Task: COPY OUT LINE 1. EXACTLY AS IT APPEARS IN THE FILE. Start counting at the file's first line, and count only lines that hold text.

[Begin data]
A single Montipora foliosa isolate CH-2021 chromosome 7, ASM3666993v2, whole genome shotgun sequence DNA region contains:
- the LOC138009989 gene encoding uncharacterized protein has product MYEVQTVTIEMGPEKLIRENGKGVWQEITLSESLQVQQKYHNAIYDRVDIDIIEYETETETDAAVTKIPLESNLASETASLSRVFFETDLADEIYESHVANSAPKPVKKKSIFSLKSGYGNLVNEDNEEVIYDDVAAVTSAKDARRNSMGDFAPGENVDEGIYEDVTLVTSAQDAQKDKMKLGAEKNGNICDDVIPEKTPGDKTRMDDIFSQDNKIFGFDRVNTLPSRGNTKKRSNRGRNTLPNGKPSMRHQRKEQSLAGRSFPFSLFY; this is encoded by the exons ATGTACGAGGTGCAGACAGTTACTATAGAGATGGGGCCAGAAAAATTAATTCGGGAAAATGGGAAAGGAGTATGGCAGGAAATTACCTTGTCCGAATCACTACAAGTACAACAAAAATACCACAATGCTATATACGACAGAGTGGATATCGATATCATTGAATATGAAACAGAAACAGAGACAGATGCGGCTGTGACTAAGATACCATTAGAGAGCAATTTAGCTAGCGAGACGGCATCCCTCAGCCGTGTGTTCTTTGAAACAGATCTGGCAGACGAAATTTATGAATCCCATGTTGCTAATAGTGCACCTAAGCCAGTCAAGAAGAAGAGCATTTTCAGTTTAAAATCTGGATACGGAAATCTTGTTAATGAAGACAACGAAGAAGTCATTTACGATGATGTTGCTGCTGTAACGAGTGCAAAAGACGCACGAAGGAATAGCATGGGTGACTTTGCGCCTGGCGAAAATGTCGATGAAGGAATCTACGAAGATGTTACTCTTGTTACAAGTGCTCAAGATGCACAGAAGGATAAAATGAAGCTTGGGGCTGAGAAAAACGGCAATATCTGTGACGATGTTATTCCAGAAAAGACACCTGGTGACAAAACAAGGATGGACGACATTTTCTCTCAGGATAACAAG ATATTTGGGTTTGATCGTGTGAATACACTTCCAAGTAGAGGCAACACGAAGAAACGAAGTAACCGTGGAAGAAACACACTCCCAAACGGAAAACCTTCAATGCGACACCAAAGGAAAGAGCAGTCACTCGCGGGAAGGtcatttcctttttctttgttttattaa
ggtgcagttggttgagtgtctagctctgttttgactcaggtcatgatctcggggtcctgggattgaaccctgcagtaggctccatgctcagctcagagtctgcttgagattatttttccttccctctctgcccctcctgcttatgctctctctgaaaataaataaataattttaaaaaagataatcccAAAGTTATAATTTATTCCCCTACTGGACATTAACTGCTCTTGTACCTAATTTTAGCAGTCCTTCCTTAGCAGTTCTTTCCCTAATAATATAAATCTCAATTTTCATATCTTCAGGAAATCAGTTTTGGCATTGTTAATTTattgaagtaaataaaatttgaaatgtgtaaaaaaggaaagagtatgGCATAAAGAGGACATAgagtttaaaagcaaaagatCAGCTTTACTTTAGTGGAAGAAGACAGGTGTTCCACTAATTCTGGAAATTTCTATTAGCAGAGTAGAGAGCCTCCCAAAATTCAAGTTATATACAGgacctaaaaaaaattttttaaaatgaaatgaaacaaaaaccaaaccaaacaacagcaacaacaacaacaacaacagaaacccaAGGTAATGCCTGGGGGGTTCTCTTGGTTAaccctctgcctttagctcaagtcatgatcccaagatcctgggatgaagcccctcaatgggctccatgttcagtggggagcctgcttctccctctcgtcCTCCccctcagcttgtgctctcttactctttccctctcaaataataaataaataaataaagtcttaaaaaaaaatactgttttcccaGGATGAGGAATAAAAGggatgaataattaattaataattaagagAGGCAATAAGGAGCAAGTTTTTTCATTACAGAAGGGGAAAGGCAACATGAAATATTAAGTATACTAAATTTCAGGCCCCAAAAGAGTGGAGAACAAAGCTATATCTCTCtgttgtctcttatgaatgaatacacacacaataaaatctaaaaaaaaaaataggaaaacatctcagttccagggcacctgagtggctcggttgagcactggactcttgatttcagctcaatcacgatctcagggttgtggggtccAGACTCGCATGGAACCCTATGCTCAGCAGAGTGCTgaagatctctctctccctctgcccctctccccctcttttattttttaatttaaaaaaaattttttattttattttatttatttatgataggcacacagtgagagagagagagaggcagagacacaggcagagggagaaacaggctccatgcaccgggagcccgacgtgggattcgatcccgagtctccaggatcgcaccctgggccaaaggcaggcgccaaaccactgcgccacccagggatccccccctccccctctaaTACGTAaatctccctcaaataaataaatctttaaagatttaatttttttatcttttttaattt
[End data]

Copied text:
A single Montipora foliosa isolate CH-2021 chromosome 7, ASM3666993v2, whole genome shotgun sequence DNA region contains: